Selling public services
A government document has been leaked to me which may come to be seen as the last gasp of Blairite New Labour.
It has the unappetising title of "Understanding the Public Services Industry: How big, how good, where next?" and it was commissioned by John Hutton, the Secretary of State for Business - who once-upon-a-time was a Blairite ultra and is now, apparently, an enthusiastic Brownite.
The paper, written by Deanne Julius - the head of Chatham House and a former member of the Monetary Policy Committee - claims that this administration's controversial outsourcing and contracting-out of public services has created a world-leading industry for the UK with great export opportunities.
Julius is brainy. So her argument shouldn't be dismissed lightly. But trade unions on the left and Tories on the right are both likely to argue that her paper is consultant-backed spin, or a clever public-relations campaign deficient in real economic meat.
So what exactly is "public services industry"? Well, it's those private and "third sector" enterprises that provide services to the government or to the public on behalf of government. So it includes hospital cleaners, and suppliers of IT to Her Majesty's Revenue and Customs, and trainers of military pilots and managers of private-sector prisons, inter alia.
It's true they all have one big thing in common, which is that they are in receipt of public money. Which means that if they have a shared, valuable, highly developed skill it is in persuading ministers, or local councillors or civil servants to hand them our precious tax wonga.
But arguably what differentiates the hospital cleaner from the software engineer working in HMRC is more significant than the fact that they are both in receipt of public money. Call me unimaginative, but a provider of IT services seems to me to be an IT company, not a "public service" company, even if those IT services are bought by the NHS.
So the attempt by both Julius and Hutton to claim that the public services industry represents a huge homogenous industry seems a trifle ambitious. Others might say it's pretentious and absurd.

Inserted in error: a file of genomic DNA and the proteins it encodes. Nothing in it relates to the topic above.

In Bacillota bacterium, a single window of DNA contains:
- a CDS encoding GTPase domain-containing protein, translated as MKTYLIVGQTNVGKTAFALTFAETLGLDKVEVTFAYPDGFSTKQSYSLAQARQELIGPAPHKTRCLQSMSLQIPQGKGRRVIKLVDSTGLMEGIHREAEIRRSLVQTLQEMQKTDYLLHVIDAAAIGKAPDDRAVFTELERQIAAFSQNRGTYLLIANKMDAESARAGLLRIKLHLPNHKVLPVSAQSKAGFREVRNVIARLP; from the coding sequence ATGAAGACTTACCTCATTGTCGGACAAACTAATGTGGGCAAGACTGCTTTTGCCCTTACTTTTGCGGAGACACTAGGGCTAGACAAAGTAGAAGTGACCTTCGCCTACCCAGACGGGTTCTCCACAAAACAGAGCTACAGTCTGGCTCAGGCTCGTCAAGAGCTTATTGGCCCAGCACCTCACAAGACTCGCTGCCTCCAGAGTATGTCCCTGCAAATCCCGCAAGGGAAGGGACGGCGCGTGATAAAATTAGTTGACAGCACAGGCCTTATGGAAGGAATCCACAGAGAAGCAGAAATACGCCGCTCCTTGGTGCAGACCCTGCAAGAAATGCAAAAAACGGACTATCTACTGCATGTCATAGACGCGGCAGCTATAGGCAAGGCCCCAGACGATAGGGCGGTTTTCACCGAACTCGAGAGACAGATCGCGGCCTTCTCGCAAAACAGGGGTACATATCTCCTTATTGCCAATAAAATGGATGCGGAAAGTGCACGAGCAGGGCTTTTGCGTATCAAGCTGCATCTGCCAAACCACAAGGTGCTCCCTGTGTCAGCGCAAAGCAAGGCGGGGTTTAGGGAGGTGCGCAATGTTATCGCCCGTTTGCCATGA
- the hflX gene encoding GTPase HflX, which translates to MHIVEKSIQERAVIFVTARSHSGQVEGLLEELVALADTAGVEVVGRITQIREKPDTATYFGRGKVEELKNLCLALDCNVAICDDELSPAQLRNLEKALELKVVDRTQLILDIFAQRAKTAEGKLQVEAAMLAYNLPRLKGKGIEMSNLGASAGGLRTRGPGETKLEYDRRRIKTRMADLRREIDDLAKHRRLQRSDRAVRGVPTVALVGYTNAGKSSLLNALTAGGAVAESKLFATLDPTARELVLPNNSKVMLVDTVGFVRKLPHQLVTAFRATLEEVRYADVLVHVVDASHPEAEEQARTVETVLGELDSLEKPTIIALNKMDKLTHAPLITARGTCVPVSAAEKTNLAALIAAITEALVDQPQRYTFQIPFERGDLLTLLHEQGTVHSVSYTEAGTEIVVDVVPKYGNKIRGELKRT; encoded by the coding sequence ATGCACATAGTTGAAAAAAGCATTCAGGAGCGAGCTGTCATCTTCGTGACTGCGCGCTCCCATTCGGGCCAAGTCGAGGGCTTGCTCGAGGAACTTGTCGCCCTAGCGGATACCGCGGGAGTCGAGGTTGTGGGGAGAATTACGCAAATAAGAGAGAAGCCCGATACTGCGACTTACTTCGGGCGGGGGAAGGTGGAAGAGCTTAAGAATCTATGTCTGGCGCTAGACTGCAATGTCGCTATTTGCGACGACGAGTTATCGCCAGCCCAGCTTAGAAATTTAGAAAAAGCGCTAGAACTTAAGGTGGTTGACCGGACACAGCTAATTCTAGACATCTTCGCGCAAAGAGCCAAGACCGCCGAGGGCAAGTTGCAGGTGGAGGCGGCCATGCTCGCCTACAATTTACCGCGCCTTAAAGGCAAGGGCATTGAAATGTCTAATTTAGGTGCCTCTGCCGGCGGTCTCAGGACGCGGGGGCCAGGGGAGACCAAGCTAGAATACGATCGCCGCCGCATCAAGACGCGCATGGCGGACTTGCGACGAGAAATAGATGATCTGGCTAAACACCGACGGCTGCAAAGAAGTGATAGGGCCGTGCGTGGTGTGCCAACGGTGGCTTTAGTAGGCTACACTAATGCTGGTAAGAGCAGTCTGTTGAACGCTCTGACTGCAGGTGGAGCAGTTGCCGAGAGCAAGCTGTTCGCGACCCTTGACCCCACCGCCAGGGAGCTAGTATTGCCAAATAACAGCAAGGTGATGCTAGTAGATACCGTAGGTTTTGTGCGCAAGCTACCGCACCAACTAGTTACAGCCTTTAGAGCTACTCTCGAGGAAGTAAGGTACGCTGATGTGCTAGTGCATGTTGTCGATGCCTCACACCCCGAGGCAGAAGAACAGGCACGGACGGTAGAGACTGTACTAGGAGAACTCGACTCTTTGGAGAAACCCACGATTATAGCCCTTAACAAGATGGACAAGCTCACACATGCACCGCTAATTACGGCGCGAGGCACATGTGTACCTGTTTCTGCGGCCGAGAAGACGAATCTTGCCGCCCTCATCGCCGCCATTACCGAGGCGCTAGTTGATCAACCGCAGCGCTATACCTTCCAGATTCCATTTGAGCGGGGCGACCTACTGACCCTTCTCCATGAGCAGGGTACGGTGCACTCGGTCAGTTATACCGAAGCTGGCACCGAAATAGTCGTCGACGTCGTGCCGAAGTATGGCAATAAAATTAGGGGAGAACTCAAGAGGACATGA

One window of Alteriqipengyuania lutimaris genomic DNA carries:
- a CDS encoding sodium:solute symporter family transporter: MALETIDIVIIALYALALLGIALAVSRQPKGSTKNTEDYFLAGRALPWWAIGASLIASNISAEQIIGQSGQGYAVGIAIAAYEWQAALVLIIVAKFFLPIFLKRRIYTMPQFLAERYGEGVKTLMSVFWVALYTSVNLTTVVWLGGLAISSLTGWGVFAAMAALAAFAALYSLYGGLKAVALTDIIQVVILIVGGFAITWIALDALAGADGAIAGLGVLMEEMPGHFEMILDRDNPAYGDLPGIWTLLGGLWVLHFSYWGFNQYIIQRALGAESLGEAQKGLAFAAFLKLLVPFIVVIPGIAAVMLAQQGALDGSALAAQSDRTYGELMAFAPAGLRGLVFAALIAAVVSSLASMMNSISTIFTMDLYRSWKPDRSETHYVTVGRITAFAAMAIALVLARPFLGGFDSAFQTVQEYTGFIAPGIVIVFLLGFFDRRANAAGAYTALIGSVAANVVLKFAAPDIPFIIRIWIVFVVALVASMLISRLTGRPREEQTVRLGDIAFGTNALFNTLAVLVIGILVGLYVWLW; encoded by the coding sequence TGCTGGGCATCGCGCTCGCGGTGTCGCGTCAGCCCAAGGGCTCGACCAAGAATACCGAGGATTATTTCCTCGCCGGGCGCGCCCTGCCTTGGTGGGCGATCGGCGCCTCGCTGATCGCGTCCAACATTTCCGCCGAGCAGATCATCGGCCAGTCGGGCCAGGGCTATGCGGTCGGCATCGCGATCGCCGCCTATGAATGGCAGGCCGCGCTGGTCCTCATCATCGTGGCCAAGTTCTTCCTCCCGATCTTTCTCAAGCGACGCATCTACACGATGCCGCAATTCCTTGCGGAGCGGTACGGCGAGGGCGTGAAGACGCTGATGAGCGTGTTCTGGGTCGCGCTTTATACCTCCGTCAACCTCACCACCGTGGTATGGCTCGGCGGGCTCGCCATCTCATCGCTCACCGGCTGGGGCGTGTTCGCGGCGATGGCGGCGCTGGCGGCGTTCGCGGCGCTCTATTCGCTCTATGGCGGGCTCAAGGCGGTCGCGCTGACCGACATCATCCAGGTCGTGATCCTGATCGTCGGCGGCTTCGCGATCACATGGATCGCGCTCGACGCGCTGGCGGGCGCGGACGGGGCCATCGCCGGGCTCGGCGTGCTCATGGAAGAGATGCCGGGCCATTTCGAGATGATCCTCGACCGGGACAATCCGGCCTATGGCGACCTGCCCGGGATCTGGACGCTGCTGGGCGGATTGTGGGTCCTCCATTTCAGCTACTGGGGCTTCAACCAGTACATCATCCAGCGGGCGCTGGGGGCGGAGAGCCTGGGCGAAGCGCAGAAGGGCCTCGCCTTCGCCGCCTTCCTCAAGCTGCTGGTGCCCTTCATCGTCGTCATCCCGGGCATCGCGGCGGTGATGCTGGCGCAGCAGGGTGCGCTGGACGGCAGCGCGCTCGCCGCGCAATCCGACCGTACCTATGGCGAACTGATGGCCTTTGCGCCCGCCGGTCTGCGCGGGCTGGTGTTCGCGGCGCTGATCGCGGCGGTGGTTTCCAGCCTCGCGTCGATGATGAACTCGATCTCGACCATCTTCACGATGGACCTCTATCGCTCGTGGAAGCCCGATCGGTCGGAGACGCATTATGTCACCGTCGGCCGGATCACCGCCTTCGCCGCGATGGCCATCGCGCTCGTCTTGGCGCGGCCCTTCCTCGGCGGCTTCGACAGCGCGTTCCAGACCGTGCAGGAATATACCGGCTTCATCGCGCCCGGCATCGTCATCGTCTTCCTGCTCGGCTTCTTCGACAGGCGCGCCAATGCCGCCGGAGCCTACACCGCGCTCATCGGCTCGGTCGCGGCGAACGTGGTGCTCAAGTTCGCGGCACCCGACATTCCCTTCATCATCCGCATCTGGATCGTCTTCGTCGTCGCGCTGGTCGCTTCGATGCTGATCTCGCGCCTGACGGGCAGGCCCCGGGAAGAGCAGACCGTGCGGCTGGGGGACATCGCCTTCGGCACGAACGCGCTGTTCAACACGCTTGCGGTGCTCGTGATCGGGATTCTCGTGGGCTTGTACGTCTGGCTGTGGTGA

But for the record, Julius claims that the contribution to our economy made by the public services industry is £45bn, way greater than food, beverages and tobacco (£23bn), communication (£28bn), electricity, gas and water supply (£32bn) and "hotels and restaurants" (£36bn).
However all that really means is that the government has been handing vast and growing amounts of our tax revenues to private-sector providers of many and varied services.
In fact, the most interesting statistic in the report, perhaps, is that growth in revenues for these recipients of our tax dosh was an impressive 6.8% per year in real terms from 1995/6 to 2003/4. Interestingly, as we elided from the Blair era to the Brown months, the rate of growth slowed very significantly - to 2.9% per annum since 2004.
Which perhaps indicates that the current prime minister isn't quite as enthusiastic about outsourcing, contestability and all that as his predecessor.
To give Julius and Hutton their due, there is a plausible patriotic case for cheerleading on behalf of this slightly nebulous industry - which is that other countries seem to be following the UK's lead in handing over increasing amounts of public service provision to commercial firms, such that there may be a substantial export opportunity for British service providers.
Hutton, in fact, seems to be reinventing himself as the Thatcher of our time: she exported privatisation to the rest of the world; he wants to convert the citizens of other countries to the notion that their public services should be provided by our private sector firms.
It's a worthy ambition. And there is a good case to be put that promoting competition for public service contracts and also between public-service providers reduces the cost of those services while sometimes improving the quality of those services (though there are also plenty of examples of the public purse being handsomely ripped off by private sector bunglers and incompetents, especially when it comes to IT).
But to be clear, it's the competition or bidding contest that tends to yield those benefits, rather than the identity of the provider as from the private, voluntary or public sector.